Any Nation with weak or corrupt judiciary will find development very difficult. I want to believe that it is a mere coincidence and that there is no synchronisation in the prosecution. I know that the narrative among some of our colleagues in the legal profession is that the judiciary or legal profession is under siege. I think that this narrative is wrong and I hope that those who are in the eye of the storm would not make this ramifying allegation as a defence strategy. I do not think that it is planned that way; it’s a mere coincidence.
So many people have condemned the arraignment of the CJN before the CCT. They said due process was not followed. What is your position on this?
I have condemned it in a statement I issued. I believe that the charge ought not to have been brought. My belief is anchored on the rule of law. Nigerians can recall that in 2016, when the houses of some judges in Nigeria were searched, I was the first lawyer who insisted that judges could be arrested even when some senior lawyers were saying that it was not in the law. And it was shown clearly to everybody that their position was not correct. Some of them were still saying that search warrant could not be executed in the night. It was shown again under the administration of Criminal Justice Act that search warrant and warrant of arrest could be executed at anytime. The reason why I maintained that position was because the law allows it. Judges could be arrested, investigated and charged to court, tried and prosecuted. There is no immunity against such steps. The immunity we have in the constitution under Section 308 relates only to the four public officers in the executive branch of government – president, vice president, governor and deputy governor. Apart from these four, there are no other persons in the constitution in favour of whom immunity, in a clear cut manner, is granted; certainly not judicial officers. Yes, the provision of the constitution that has been cited by those who are arguing in opposition to our own view relates to Section 153 of the constitution which creates executive bodies, including the National Judicial Commission, INEC, Federal Civil Service Commission, Code of Conduct Bureau. Now, Section 158 of the constitution grants these bodies the power not to be manipulated in the course of discharging their duties by a foreign body. INEC, for example, in discharging its duties, is not expected to be manipulated, but that does not mean that members of INEC, if they are to commit a crime, cannot be prosecuted. Nigerians can bear witnesses to the fact that in the last election, some staff of INEC in Rivers State were accused of compromise and they were arrested and tried regardless of the fact that INEC was created by Section 153 and granted power of independence of action under Section 158 of the constitution. So, all the sections that have been mentioned – 153 , 158 and even 292 that provides security of tenure for judicial officers and Paragraph 21, Part One (b) of the Third Schedule of the constitution that list the powers of the NJC – all these sections, no matter how they may be interpreted, do not grant immunity to judicial officials.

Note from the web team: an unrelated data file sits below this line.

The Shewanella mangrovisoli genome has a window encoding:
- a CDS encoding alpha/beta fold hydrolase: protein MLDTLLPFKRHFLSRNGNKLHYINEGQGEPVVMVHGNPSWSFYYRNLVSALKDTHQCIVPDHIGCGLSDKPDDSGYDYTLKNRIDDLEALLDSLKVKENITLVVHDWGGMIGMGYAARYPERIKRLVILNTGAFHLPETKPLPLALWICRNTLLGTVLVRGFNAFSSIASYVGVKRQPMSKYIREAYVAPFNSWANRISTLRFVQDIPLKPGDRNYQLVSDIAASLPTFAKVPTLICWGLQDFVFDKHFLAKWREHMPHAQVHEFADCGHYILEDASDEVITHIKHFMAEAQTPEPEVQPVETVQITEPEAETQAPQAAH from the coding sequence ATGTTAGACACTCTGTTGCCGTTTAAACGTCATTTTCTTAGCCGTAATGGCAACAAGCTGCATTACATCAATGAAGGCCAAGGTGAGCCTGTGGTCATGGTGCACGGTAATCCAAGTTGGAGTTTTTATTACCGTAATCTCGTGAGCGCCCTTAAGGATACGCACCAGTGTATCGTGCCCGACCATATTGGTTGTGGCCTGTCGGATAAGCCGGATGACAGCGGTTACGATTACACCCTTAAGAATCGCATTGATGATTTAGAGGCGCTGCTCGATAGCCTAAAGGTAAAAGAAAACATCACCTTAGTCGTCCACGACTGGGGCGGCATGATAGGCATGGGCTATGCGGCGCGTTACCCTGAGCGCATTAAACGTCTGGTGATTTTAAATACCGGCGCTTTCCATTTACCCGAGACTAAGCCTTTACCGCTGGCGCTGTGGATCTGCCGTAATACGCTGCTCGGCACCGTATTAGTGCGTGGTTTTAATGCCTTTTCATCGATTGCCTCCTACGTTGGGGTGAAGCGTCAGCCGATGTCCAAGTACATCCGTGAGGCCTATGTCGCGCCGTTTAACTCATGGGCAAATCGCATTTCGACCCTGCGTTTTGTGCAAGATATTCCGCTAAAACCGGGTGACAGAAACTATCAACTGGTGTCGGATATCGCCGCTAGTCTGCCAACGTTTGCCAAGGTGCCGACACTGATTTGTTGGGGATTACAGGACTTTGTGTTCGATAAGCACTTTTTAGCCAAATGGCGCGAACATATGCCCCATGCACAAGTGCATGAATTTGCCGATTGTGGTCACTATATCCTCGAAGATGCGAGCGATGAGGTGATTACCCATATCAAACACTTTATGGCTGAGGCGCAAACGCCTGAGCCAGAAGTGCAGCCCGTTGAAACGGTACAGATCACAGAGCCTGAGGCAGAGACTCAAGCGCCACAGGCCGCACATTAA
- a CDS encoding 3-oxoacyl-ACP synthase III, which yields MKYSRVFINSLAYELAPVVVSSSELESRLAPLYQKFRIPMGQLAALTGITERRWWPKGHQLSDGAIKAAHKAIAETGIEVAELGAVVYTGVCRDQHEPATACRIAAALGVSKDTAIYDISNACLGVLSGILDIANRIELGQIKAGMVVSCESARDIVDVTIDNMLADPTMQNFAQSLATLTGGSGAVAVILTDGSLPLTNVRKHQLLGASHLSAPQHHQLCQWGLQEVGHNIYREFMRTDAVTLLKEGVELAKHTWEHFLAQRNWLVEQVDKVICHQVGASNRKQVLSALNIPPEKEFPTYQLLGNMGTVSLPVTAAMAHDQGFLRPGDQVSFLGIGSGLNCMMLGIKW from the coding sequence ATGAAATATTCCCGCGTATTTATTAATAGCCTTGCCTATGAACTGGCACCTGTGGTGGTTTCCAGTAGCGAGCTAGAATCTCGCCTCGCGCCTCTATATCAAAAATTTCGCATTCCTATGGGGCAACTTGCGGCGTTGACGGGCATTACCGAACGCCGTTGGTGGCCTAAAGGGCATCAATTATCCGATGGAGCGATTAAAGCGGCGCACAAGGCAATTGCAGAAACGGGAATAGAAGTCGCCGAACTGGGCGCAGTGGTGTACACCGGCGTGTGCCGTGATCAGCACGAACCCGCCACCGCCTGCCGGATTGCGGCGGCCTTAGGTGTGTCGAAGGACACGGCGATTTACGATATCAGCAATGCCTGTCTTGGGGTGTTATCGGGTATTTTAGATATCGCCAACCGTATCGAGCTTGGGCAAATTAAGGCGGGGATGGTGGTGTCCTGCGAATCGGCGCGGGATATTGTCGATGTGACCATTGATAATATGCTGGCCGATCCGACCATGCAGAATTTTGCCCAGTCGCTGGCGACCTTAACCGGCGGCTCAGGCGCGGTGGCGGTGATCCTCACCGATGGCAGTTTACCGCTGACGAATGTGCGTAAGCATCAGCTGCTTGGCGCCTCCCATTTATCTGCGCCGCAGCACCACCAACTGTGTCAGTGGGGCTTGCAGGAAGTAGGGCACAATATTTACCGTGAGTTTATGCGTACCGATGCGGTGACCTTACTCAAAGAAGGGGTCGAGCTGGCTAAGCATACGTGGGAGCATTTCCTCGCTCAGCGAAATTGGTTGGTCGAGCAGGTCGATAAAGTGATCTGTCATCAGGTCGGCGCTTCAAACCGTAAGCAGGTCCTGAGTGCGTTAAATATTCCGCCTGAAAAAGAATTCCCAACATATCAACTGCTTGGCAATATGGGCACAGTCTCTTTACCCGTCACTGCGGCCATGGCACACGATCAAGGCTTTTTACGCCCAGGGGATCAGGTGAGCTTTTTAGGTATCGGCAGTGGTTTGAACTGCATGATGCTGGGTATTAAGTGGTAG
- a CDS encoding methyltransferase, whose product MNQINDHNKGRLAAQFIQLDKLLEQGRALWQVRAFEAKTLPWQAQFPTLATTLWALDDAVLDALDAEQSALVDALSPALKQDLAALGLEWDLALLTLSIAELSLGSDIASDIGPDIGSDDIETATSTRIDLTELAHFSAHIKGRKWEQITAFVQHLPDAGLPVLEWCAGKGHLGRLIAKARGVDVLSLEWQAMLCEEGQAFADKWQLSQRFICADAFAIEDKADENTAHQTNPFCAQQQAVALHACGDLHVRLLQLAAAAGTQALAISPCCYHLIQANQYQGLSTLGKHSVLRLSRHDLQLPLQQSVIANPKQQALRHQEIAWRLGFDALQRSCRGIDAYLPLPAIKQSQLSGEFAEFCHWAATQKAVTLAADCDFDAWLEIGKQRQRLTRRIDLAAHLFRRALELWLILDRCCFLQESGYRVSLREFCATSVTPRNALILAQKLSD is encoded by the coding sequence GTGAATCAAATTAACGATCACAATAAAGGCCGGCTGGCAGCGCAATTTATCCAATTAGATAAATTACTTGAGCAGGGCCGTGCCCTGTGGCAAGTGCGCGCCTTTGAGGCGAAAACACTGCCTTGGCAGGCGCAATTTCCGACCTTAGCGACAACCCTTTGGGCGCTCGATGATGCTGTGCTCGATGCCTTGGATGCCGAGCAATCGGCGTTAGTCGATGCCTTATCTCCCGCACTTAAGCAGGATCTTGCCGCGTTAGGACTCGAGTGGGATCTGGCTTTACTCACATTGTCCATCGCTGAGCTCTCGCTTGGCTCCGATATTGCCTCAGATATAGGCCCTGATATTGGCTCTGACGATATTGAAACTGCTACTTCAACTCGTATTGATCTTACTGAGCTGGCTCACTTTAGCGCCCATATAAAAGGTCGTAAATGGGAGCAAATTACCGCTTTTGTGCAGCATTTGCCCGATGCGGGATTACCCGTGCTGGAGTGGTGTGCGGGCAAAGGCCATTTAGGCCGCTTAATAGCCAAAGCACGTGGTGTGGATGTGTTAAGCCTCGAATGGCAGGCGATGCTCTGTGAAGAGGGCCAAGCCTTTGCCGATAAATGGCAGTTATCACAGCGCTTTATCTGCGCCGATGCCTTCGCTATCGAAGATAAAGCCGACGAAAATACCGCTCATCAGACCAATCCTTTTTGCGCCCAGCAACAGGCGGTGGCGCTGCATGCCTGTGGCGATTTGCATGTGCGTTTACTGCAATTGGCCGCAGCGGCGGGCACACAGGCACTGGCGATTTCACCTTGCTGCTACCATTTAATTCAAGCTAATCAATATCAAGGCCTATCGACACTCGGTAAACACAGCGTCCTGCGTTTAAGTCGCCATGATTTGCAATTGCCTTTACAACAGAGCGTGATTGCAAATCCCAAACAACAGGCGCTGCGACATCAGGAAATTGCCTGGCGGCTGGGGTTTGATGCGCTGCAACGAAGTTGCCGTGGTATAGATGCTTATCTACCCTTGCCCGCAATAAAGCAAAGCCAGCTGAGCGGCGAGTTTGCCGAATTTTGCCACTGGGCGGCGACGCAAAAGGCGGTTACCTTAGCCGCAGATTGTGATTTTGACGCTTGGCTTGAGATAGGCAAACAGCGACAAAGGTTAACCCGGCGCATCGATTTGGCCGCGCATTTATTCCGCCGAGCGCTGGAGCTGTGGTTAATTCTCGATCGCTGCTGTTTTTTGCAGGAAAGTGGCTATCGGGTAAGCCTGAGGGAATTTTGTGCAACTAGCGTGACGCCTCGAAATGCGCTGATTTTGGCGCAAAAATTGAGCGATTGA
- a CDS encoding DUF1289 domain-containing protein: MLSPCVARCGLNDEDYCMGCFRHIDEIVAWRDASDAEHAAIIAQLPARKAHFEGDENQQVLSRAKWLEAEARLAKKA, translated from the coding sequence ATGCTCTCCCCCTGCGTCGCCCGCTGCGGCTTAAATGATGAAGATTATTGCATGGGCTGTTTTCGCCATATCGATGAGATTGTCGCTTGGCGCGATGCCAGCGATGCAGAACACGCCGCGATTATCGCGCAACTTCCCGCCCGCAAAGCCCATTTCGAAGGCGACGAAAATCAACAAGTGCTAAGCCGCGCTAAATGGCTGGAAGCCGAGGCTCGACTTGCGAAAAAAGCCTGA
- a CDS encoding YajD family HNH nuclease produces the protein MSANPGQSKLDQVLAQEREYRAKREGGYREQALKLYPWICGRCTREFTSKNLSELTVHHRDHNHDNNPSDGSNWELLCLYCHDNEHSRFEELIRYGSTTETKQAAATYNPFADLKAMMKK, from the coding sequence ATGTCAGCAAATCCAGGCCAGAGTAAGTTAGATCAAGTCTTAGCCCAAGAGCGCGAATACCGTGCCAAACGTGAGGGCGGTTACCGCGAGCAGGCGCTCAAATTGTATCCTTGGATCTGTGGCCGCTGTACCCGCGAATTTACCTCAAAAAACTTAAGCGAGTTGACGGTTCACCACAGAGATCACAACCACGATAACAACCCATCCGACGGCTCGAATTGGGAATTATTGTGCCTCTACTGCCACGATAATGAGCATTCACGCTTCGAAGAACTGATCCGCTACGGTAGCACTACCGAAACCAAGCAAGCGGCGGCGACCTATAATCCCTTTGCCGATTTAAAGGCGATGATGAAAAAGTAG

What we read is that declarations were not made. If declarations were not made, that is an infraction. But is it not curious that this declaration that they are talking about predated his elevation to the office of the CJN? So, when they were doing their due diligence, the Department of State Services clearance and even the period that they made him the acting CJN, what did they do with the records that they have? What I am insinuating therefore is that they knew about all these things before they made him the CJN. Government should not engage in blackmail. If they knew about all these, why were they not man enough to deal with it then? What has the CJN done differently that is making government to resort to this? That is the query that is out there? However, it is obvious that there are cases of corrupt practices in the judiciary and this must be fought. As a responsible Nigerian, who believes in the rule of law, there is the need for consistency even in public discourse.
The anti-corruption crusade of President Buhari is one that is pursued more holistically, robustly and comprehensively in a more encompassing manner. It gives little comfort when there are legitimate concerns that some persons that are close to the executive arm of government are not being prosecuted and when these questions are directly asked, it is a case of ‘we have authorised the EFCC to do it’, while other persons, who are not so close to the executive arm of government, are being prosecuted. It does not give one the required confidence. However, unlike some people who would want to pooh-pooh the entire anti-corruption war by saying nothing is being done, I am not in that category. I support it. I want it to be made broader and deeper and more encompassing. I know that it’s the nature of power to protect its own. It happens in the United States of America. Let us not behave like an ostrich. Political power is used in a rather protectionist manner and it is understandable. But we must insist on the principle of equality before the law.